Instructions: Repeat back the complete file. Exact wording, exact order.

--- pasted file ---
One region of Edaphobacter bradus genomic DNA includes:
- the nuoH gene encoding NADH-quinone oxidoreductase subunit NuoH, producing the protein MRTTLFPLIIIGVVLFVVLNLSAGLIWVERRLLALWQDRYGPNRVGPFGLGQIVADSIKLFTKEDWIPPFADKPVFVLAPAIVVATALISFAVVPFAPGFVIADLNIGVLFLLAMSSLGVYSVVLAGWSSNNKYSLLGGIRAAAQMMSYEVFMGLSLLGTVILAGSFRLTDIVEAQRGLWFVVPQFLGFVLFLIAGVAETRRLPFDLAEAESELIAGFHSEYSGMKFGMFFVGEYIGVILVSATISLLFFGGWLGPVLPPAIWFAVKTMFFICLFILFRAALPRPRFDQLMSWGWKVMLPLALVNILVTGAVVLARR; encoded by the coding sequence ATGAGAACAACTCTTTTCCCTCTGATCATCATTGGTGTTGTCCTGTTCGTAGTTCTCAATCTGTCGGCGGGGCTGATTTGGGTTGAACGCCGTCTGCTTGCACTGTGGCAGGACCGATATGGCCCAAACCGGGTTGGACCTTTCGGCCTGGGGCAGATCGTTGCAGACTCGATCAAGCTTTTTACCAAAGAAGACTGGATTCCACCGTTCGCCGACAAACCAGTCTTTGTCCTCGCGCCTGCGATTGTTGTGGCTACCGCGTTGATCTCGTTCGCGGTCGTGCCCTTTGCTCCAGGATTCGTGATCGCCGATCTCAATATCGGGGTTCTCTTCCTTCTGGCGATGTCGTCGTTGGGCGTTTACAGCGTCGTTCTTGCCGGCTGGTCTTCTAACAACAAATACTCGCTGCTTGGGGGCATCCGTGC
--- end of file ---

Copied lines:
One region of Edaphobacter bradus genomic DNA includes:
- the nuoH gene encoding NADH-quinone oxidoreductase subunit NuoH, producing the protein MRTTLFPLIIIGVVLFVVLNLSAGLIWVERRLLALWQDRYGPNRVGPFGLGQIVADSIKLFTKEDWIPPFADKPVFVLAPAIVVATALISFAVVPFAPGFVIADLNIGVLFLLAMSSLGVYSVVLAGWSSNNKYSLLGGIRAAAQMMSYEVFMGLSLLGTVILAGSFRLTDIVEAQRGLWFVVPQFLGFVLFLIAGVAETRRLPFDLAEAESELIAGFHSEYSGMKFGMFFVGEYIGVILVSATISLLFFGGWLGPVLPPAIWFAVKTMFFICLFILFRAALPRPRFDQLMSWGWKVMLPLALVNILVTGAVVLARR; encoded by the coding sequence ATGAGAACAACTCTTTTCCCTCTGATCATCATTGGTGTTGTCCTGTTCGTAGTTCTCAATCTGTCGGCGGGGCTGATTTGGGTTGAACGCCGTCTGCTTGCACTGTGGCAGGACCGATATGGCCCAAACCGGGTTGGACCTTTCGGCCTGGGGCAGATCGTTGCAGACTCGATCAAGCTTTTTACCAAAGAAGACTGGATTCCACCGTTCGCCGACAAACCAGTCTTTGTCCTCGCGCCTGCGATTGTTGTGGCTACCGCGTTGATCTCGTTCGCGGTCGTGCCCTTTGCTCCAGGATTCGTGATCGCCGATCTCAATATCGGGGTTCTCTTCCTTCTGGCGATGTCGTCGTTGGGCGTTTACAGCGTCGTTCTTGCCGGCTGGTCTTCTAACAACAAATACTCGCTGCTTGGGGGCATCCGTGC